After a quick break sitting on the edge of the sand, I walked into the lake.Even though it was still cold from a cool spring, the fresh water provided the perfect solution for a hot and sticky summer day. I basked in the sun and floated around aimlessly as the serene sounds of nature combined with the noisy blissfulness of the beach-goers. Although I'm usually more of a private and secluded adventurer, I was enjoying the positivity emanating from the sands filled with people, families, and friends. Who wouldn't be in good spirits in such a pleasant park? Other than a pristine and refreshing lake for swimming, the park offers many other activities across its 400 acres including several small ponds for fishing, foot trails for easy hiking, a plethora of campground sites, a park store, as well as restrooms and showers. Because of its blueberry surplus, Greenfield State Park's beach is one of my favorite state park beaches! What state park beach is your favorite, and why? (I'm thinking dedicating a blog to detailing my personal top 10 and could use some inspiration.) Happy summer, everybody!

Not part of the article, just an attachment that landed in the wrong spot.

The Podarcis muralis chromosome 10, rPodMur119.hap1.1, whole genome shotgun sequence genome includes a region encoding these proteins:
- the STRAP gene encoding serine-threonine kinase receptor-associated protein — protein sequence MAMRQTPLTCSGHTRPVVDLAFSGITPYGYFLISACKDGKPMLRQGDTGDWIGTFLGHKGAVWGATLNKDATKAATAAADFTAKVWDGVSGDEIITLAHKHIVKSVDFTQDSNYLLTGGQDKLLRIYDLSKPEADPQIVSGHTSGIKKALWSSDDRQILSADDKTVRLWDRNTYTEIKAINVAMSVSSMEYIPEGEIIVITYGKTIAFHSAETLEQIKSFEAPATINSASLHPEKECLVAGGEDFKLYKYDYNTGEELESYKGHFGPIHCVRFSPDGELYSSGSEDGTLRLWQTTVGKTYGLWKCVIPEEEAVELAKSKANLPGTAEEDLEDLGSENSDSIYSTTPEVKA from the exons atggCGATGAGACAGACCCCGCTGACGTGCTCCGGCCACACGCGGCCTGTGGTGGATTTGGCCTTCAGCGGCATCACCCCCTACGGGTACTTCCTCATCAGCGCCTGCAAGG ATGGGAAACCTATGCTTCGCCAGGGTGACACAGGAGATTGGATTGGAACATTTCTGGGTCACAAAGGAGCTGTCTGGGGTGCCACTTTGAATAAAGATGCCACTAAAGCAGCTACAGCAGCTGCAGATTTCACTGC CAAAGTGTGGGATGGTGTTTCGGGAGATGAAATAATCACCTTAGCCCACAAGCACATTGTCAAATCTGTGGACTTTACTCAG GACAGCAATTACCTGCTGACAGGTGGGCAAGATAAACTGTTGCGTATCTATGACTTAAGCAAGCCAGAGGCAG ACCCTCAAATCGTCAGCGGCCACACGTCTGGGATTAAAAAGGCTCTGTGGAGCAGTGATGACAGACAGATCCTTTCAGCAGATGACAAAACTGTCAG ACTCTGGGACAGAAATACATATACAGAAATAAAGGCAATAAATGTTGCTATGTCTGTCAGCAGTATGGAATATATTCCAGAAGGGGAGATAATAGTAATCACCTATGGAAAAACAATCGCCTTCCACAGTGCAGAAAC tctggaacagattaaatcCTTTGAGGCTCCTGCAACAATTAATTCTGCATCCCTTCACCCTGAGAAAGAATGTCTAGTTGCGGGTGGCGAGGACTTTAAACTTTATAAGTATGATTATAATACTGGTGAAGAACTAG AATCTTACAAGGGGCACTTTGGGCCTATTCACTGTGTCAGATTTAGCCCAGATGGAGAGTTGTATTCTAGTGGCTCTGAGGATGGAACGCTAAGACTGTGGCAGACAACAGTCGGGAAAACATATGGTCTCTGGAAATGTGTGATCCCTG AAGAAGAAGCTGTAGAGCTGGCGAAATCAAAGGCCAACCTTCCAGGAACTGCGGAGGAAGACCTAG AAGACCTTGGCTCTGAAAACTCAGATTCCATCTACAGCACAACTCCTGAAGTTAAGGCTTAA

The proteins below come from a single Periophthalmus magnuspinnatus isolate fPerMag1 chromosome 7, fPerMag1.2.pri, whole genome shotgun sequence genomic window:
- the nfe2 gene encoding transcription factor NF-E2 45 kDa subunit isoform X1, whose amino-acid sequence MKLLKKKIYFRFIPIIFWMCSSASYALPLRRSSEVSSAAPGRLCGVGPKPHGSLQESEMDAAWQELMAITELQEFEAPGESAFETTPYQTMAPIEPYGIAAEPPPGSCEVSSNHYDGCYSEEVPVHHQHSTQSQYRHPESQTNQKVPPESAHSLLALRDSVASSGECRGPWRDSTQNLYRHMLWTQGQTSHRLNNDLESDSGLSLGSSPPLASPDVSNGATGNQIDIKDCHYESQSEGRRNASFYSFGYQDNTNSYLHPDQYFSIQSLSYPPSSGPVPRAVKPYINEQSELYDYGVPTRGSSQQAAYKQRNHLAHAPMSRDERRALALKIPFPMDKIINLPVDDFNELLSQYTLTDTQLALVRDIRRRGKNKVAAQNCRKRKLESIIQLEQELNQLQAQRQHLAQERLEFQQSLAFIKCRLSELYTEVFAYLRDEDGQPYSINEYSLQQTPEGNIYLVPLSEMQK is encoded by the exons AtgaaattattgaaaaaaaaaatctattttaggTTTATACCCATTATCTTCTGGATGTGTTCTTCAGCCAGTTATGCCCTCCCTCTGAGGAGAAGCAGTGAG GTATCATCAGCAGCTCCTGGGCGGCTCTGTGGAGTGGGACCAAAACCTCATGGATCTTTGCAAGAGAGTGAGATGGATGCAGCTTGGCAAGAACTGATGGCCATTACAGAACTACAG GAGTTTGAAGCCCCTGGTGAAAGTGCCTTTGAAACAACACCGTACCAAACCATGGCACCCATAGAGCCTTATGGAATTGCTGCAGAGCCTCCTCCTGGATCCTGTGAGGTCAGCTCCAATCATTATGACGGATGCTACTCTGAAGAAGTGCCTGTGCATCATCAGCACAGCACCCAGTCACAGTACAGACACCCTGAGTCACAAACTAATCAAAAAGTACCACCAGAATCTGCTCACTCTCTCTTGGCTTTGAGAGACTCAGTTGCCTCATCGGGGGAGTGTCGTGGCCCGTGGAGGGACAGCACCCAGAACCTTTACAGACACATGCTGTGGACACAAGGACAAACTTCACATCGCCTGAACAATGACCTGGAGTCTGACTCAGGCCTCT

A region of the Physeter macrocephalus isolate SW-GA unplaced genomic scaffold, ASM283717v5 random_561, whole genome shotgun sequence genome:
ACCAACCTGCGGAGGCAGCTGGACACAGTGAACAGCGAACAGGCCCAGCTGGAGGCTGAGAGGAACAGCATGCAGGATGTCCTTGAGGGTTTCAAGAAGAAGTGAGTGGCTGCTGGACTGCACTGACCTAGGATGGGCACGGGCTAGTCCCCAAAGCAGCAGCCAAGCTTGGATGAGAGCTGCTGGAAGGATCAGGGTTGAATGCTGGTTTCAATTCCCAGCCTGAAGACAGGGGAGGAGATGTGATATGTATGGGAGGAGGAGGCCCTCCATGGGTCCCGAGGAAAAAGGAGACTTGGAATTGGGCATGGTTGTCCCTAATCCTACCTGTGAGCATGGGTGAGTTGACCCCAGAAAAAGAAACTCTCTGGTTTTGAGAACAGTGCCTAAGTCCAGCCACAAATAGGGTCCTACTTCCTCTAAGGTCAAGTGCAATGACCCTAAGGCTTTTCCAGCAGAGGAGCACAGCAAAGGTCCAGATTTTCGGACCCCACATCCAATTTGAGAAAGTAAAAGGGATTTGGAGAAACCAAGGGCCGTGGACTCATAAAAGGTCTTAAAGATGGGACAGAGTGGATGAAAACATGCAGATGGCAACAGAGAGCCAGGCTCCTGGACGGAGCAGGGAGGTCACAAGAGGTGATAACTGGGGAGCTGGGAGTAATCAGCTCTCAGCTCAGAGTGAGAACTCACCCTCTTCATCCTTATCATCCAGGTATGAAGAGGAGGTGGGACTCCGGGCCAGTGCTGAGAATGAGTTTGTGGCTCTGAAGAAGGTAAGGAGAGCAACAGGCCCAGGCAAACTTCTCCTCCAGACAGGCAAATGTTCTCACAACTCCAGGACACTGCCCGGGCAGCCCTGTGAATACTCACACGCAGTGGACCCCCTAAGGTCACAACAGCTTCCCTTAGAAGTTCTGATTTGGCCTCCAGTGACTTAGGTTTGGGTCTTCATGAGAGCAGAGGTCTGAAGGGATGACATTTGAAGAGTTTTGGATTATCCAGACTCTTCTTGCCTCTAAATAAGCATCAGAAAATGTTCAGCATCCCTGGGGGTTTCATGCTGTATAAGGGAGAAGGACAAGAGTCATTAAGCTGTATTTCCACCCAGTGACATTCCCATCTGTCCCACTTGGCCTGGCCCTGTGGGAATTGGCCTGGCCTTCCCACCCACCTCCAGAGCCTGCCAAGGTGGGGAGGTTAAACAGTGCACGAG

It's the beginning of another summer at Greenfield State Park, marked by its signature sights, smells, sounds, tastes, and feel. My skin sizzled under the simmering sun while a smokey scent of burgers and hot dogs on the grill wafted around me. Bountiful blueberry bushes stood tall against the shoreline, waiting to be picked. The glistening sand sparkled and the calm lake waters reflected the shimmering rays of sunlight as kids giggled and romped about, splishing and splashing with fervor. What started as my first attempt to enjoy a swimming excursion at a New Hampshire state park turned into a sun-soaked afternoon with a surprise blueberry-eating extravaganza. And I wasn't the only person with swimming on my mind. In fact, the sand was overflowing with people ready to enjoy the early days of summer. Not being able to find a spot on the public beach for my towel and cooler, I began to search for a secluded section of shoreline. That's when I spotted the blueberry bushes... or what I nicknamed: the Great Wall of Blues. The bushes formed a wall about 6 to 7 feet tall and surrounded the lake along most of the shoreline. If that doesn't sound like enough berries for you, there are even more bushes along the walking trails, offering more than enough foraging opportunities. Although the best time to harvest and pick blueberries in New Hampshire is from mid-July to late-August, I found plenty of ripened berries ready to be picked and eaten.